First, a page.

The violence against the body and soul of every woman has provoked a loud cry and a call for a broad struggle declaring that such violence is no longer bearable. Scattered and separate struggle and resistance is no longer sufficient; a united and broad struggle is posing itself more than ever as a necessity.
The development and intensification of violence in all spheres of women’s lives in Iran has given rise to the necessity of a united and broad campaign. Let this campaign to oppose violence against women help to unite the many channels of struggles into a stormy river for the revolutionary overthrow of the anti-woman Islamic regime of Iran. Launching and continuing such a campaign can strengthen the entrenchment of struggles of our sisters all over the world against violence on a world scale. A campaign that can serve as a continuous and targeted struggle for the elimination of the subjugation of women around the world and bring about a world in which all women and the whole humanity is free from oppression and exploitation
This Campaign belongs to:
All women who are suffering from violence!
All women who fight the compulsory hijab!
All women who fight against ‘stoning to death’!
All women who fight for the separation of religion from the state!
All women who fight to put an end to abusing, insulting, despising and beating women!
All women who fight against backward traditions, customs and laws such as forced marriage and the
marriage of young girls!
All women who fight against the Islamic form of prostitution known as ‘Sigheh’ (what they call
All women who fight against ‘honour killings’!
All women who fight against the exploitation of women in the work place or home!
All women who fight against the abuse and targeting of homosexuals!
All women who fight for control of their body and for a free choice to abortion and…!
All women who fight all the unfair laws and Islamic punishment against women!
All women who fight for a world in which no woman is forced to sell her body!
All women who …
Campaign to fight state, social and domestic violence against women in Iran
To join the campaign and other inquiries please contact our e-mail:
Atash Paydar: Women's movement activist
Akhtar Kamangar: Political activist & Women's movement activist
Akhgar Farzaneh: Women's movement activist
Aram Bayat: Lead of “Khorshid Khanoom” dance group & Women’s rights activist
Ariz Mohammadi: Women’s rights activist
Arghavan Rostami: Women's movement activist
Azadeh Partovi: Women's movement activist
Azadeh Abbasi: Women’s rights activist
Asti Pirooti: Labour's rights activist & Political activist
Ashraf Ghiasi: Women's movement activist, Political activist & Former political prisoners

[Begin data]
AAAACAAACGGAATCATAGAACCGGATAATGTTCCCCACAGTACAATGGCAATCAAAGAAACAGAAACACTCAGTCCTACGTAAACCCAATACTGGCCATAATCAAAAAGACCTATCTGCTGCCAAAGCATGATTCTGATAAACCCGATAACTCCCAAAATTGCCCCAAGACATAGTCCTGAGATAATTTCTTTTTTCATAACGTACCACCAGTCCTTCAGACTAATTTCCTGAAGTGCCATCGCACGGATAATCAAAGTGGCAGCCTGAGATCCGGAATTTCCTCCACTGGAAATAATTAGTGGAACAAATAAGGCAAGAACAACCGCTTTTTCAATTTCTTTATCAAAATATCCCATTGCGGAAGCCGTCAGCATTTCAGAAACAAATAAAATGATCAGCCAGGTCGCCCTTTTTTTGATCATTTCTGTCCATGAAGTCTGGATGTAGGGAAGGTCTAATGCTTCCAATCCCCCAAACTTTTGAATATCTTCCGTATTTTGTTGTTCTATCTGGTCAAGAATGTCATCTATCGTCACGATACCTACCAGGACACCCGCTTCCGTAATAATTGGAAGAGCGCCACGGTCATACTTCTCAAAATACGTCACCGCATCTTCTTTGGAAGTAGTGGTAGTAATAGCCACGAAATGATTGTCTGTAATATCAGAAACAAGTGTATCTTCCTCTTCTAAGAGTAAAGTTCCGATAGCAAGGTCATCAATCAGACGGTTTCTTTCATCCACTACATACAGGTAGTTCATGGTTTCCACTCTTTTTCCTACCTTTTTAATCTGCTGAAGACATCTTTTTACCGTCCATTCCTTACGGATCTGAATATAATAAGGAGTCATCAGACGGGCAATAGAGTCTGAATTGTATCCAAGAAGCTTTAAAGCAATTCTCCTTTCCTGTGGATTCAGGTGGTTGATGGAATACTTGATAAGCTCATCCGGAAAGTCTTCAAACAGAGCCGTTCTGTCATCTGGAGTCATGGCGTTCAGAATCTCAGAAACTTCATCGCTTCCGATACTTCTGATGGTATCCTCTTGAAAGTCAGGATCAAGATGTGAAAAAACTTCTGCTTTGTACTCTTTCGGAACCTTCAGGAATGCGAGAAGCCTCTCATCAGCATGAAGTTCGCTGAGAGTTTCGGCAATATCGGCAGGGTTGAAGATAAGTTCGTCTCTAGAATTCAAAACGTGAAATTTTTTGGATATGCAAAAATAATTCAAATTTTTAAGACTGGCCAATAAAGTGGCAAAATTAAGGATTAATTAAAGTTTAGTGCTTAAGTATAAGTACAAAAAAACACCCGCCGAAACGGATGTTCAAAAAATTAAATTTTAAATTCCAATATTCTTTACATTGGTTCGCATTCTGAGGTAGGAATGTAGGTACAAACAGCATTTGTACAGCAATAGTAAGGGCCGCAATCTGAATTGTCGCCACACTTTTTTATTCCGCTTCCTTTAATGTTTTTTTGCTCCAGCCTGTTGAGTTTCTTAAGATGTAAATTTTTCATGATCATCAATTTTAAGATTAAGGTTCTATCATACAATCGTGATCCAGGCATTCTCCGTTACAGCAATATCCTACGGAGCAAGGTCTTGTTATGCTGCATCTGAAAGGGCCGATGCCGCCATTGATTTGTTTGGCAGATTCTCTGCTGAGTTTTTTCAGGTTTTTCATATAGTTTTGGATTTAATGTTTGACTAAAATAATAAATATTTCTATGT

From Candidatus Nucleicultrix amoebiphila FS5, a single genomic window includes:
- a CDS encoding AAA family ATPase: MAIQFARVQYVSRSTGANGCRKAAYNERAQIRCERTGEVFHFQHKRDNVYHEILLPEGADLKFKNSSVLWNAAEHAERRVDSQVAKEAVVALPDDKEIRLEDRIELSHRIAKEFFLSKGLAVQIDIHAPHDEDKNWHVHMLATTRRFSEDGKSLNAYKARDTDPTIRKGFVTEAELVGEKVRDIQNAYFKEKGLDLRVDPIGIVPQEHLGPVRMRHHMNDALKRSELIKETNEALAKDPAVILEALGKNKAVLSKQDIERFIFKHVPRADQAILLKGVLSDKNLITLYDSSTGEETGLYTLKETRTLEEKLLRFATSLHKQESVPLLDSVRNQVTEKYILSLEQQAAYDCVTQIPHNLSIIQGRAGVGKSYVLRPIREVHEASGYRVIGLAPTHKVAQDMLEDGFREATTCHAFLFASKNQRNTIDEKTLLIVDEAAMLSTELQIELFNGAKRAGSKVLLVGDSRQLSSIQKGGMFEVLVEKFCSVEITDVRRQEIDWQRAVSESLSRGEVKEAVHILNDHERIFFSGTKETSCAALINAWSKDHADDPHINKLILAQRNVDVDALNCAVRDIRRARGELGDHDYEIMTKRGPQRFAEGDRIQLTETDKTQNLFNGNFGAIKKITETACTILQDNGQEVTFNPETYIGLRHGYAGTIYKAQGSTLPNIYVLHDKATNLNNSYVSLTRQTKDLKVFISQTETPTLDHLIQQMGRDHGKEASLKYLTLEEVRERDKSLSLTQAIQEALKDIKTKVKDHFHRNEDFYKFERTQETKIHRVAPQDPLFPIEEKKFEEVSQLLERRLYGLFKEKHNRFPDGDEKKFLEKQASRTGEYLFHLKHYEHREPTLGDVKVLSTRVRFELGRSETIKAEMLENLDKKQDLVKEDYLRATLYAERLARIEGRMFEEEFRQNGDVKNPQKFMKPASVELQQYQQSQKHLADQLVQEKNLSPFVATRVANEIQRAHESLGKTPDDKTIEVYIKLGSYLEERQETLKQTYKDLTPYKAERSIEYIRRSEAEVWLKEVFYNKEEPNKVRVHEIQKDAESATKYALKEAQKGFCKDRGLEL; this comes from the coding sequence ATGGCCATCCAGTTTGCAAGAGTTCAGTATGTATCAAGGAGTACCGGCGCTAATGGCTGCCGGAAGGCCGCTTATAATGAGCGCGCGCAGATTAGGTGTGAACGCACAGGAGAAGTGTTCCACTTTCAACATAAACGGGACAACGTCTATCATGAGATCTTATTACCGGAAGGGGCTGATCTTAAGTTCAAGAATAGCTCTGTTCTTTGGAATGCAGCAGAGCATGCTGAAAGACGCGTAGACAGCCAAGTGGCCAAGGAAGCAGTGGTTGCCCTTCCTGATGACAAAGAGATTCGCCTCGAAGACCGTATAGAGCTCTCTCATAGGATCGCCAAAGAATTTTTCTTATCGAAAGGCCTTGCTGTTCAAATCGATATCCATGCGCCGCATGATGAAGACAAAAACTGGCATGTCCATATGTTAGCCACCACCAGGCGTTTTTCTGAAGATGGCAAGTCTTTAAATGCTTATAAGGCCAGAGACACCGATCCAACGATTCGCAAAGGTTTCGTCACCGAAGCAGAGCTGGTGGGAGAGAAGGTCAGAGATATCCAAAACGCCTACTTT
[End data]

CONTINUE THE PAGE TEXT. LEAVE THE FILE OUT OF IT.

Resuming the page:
Emilia Espartak: Women’s movement activist – Afghanistan
Ana Mahmodi: Women’s rights activist
Anahita Rahmani: Women's movement activist, Political activist & Former political prisoners
Avat Sadeghi: Women's rights activist & Political activist
Baghrein Hojjati: Women's rights activist
Bahar Maleki: Women's rights activist
Bayan Zandi: Women's rights activist
Bayan Naseh: Social Consultant & Women's rights activist
Parvin Ahmadi: Women's rights advocate
Parvin Saiedbakhti: Women's rights advocate
Parvin Shafei: Women's rights activist
Parisa Kolahghochi: Women's movement activist & Political activist
Pari Rastegar: Women's movement activist
Soraya Fattahi: Women's movement activist & Political activist
Samin Bahar: Women's movement activist
Jamileh Rahimi: Women's rights activist & Political activist
Jamileh Nedai: Women's movement activist
Roya Sadeghi: Political activist
Rizan Moarefi: Women's rights advocate
Zara Parastar: Political activist & Child and teenage rights activist
Zara Mohammadi: Women's movment activist
Zari Zahedani: Former political activist
Zaman Masoodi: Political activist & Women's movment activist
Ziba Karbasi: Poet
Zinat Ilkhanizadeh: Child rights activist & Women's rights activist
Zinat Abbasi: Women's rights advocate
Setareh Ashoorbeig: Women's rights advocate – Afghanistan
Sahar Tiam: Political activist
Sahar Naji: Women's rights advocate & Refugees rights activist
Sarveh Naghshi: Women's rights advocate
Samira Bastani: Women's movement activist
Suzeh Amin: Women's rights activist
Susan Golmohammadi: Women's movement activist, Political activist & Former political prisoner
Soofia: Women's rights advocate
Sooma Nabavi: Women's movement activist & Political activist
Soheila Ghaderi: Women's movement activist
Seiran Ebrahimi: Women's right activist
Seili Ghaffar: Women's rights activist & Political activist - Afghanistan
Simin: Women's rights advocate
Shahla Payam: Women's movement activist & Political activist
Shirin Hosseini: Women's movement activist & Political activist
Shirin Sharifi: Women's rights advocate
Shiva Sobhani: Poet & Political activist
Sabri Bahani: Political activist
Sedighe Mohammadi: Women's movement activist & Political activist
Ozra Mohammadian: Women's right activist - Afghanistan
Fatemeh Eghdami: Women's right activist
Fatemeh Karimi: Women's right activist
Farasat Salehi: Women's movement activist & Political activist
Farah Nabavi: Women's movement activist